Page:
Everyone (or at least almost everyone) agrees that we have a problem in health care. We are going broke because of costs. We have millions of uninsured. We have millions of under insured. We have problems with access to care, even among the ranks of the insured. We have problems with quality and safety. Have no fear, this elite group of very bright people can rebuild and rewire the house of medicine, even without having to turn the power off. There is a small problem, however. It appears as thought they haven't a clue as to how they can actually accomplish this these tasks. Take for example their first charge:
I couldn't agree more that the current system is a mess and not sustainable, but let me try to understand this alternative. Who would negotiate and with whom would they negotiate if whatever deal they struck would be binding on other parties with whom they did not negotiate? Negotiation requires effort and information on costs, local factors, alternatives, and countless other details. Which entity would invest in amassing this information if there are no particular advantages.
"PROMOTE PAYMENT RATES WITHIN GLOBAL TARGETS
But there is more...
That's the ticket! An independent council. Now all of our problems are solved. All we need to figure out how the members of this council could remain independent (of what?), avoid issues of regulatory capture, and be able to avoid the missteps associated with imperfect information which have bedeviled every other central regulatory entity that have attempted to set prices administratively since Diocletian. I shouldn't fret. We are obviously smarter than every else in history who has attempted to do something similar in the past. We will finally get price controls to have the desired effects."The privately negotiated rates would have to adhere to a global spending target for both public and private payers in the state. After a transition, this target should limit growth in health spending per capita to the average growth in wages, which would combat wage stagnation and resonate with the public. We recommend that an independent council composed of providers, payers, businesses, consumers, and economists set and enforce the spending target."
No matter what the discussion might start with, we always end with:
Again, I will not defend the present fee for service system, but it is not a fee for service system alone which creates the current nightmare. It is the FFS system coupled with a third party payer which allows for providers to deliver and patients to receive often near worthless services without rapid feedback as to the cost. The global payment system will have its challenges and it is being foisted upon us on the assumption that it simply cannot be worse than what be presently have. It will succeed in its major goal by successfully stinting on care and not raising too much of a public protest.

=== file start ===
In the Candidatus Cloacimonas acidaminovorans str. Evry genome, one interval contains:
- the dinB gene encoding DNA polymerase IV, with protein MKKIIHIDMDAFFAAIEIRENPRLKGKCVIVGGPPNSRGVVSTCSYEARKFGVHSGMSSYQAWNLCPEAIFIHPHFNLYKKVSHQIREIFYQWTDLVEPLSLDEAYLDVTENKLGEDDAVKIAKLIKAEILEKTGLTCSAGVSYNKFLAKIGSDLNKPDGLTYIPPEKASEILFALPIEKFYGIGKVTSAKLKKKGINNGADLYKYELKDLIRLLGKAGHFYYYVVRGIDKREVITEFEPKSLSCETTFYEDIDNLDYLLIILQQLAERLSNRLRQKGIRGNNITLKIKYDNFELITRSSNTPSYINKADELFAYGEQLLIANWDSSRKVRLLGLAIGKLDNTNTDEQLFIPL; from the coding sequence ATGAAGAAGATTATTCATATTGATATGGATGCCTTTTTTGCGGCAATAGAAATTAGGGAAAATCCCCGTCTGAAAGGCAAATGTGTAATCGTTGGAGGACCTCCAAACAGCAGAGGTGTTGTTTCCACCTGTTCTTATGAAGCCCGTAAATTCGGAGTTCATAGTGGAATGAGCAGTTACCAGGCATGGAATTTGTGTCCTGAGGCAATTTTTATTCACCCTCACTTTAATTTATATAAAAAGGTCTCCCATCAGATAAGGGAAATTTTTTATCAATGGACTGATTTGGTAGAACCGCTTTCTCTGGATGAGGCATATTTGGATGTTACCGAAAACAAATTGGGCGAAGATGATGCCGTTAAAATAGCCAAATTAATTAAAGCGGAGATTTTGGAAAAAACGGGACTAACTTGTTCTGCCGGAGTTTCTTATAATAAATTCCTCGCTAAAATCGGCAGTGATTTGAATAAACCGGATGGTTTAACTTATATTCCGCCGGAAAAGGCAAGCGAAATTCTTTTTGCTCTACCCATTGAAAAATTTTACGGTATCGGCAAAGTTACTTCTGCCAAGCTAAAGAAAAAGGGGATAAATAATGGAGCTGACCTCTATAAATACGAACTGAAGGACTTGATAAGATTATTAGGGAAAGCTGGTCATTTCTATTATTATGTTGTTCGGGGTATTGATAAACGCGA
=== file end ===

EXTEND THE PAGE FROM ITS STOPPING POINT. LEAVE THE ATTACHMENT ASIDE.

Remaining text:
"ACCELERATE USE OF ALTERNATIVES TO FEE-FOR-SERVICE PAYMENTFee-for-service payment encourages wasteful use of high-cost tests and procedures. Instead of paying a fee for each service, payers could pay a fixed amount to physicians and hospitals for a bundle of services (bundled payments) or for all the care that a patient needs (global payments)."
When the RBRVS system was pushed forward, I recall someone describing it as the worst of Harvard dressed up as the best of Chicago. Next, various central planning exercises have been dressed up as market driven efforts. Here we go again.
"USE COMPETITIVE BIDDING FOR ALL COMMODITIES
Value is now the buzzword. Everyone wants to purchase and deliver high-value products and services.
It is like Lake Wobegon where all the children are above average. Since value will be defined as high quality and low cost, and no one really can measure quality, it is all about cost. I agree that price transparency is essential and I have nothing against tiers in pricing, as long as the information transmitted by differential pricing contains useful information. Which leads us to the next recommendation..
"REQUIRE EXCHANGES TO OFFER TIERED PRODUCTS
Note all of this in contingent upon the existence of reliable quality reporting systems which do not yet exist! Also remember that these exchanges are not about the purchase of actual health care services, they are involved in the purchase of insurance. They will be charged with the task of driving prices down first and examining their effect on quality later, if an when the tools become available to do so.
This is almost laughable if it were not so serious.
Yes there are gains to be had from uniform credentialing, common information exchanges, and streamlined eligibility processes. But they must be joking! The informatics infrastructure to implement all the above will make the $360 billion in administrative costs look like chump change. This will require huge investments and complete re-engineering of workflows in millions of separate offices. They miss the obvious here. The inclusion of insurance into more and more transactions which should be be insured is the driver of the ballooning administrative costs. And yet another task force of experts working within the political realm.